MyJewishDetroit: What do you tell people considering moving back to Detroit or into the city for the first time?
Lisa: There is a effervescence to Detroit based on its vibrant past, during its glory years of the 40s and 50s, through its turbulent years of the 60s and 70s, and the transition it’s undergoing today. Detroit is a resilient city with a soul that gets under your skin and a dedication and pride that seem unique. This is a great time to live in Detroit as so many supporters have focused their time and energy to help it continue to evolve and prosper. I’m always thrilled to hear of ex-Detroiters moving back home and especially of young Detroiters moving downtown. I hope this trend continues and Detroit becomes a vibrant city with excellent schools, grocery stores, shops and small businesses so young families also can feel the pull of the city.
Restaurant: Inn Seasons in Royal Oak, great vegetarian restaurant
Hangout for coffee: Our kitchen table on Sunday morning with the Free Press, New York Times and NPR on the radio. It’s always a bonus when it’s filled with our kids when they are home for a visit.
Building in the Detroit skyline: There is a special spot on Northwestern Highway (heading south) at the light just before 13 Mile Road. where you can see the Ren Cen and the Detroit Skyline. We love to catch that glimpse of the city whenever the weather is clear.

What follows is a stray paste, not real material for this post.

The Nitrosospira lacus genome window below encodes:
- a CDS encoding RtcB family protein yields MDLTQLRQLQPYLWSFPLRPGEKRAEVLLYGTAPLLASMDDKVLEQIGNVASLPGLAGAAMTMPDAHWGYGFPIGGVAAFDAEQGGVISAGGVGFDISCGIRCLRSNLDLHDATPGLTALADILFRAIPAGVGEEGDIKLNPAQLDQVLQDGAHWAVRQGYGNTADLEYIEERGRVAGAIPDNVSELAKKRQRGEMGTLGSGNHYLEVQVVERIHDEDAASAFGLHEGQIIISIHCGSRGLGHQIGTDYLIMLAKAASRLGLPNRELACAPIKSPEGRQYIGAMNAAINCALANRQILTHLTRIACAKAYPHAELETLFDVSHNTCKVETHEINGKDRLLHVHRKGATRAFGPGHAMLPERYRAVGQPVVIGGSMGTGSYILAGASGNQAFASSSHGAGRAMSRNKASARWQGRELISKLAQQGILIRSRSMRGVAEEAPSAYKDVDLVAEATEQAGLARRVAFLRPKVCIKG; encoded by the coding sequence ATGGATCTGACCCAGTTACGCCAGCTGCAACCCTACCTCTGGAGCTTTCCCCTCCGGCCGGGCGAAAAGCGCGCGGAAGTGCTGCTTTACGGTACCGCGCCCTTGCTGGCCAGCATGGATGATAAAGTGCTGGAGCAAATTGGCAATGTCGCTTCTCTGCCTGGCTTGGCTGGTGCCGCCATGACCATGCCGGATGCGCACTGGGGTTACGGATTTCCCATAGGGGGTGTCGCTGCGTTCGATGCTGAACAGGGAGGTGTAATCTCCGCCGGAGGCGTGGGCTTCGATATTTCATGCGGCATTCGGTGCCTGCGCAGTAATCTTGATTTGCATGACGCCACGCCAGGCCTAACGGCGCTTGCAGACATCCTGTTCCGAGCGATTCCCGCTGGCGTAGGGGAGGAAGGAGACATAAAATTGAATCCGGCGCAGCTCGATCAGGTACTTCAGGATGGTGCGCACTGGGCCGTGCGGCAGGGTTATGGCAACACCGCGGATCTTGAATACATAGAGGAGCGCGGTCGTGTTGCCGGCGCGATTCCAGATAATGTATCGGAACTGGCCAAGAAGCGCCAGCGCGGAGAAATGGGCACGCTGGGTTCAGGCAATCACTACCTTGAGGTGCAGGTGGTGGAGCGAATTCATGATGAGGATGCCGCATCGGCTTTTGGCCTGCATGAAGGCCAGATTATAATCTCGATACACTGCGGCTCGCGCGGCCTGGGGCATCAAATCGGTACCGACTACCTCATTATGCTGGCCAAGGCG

Place to take kids: The Henry Ford with the IMAX Theater and Greenfield Village (during the nice weathered months). There is so much to see, do, eat, learn and discover there.
Jewish Food: Gefilte Fish. I like it sweet like my grandmother used to make, with lots of horseradish.
Jewish Expression: May you grow like an onion with your head in the ground and your feet in the air. Vaksn zolstu vi a tsibele mitn kp in dr’ed… I don’t know why I love this curse, though I think it was because my mother-in-law introduced it to me many years ago though she was not cursing me at the time. There is nothing like the Yiddish language; I truly hope it survives for many millenniums to come.
Hebrew Expression: Shabbat Shalom
One Last Thing Before I Go, by Jonathan Tropper. I love his humor and poignant messages in all of his books. He is one of my favorite authors.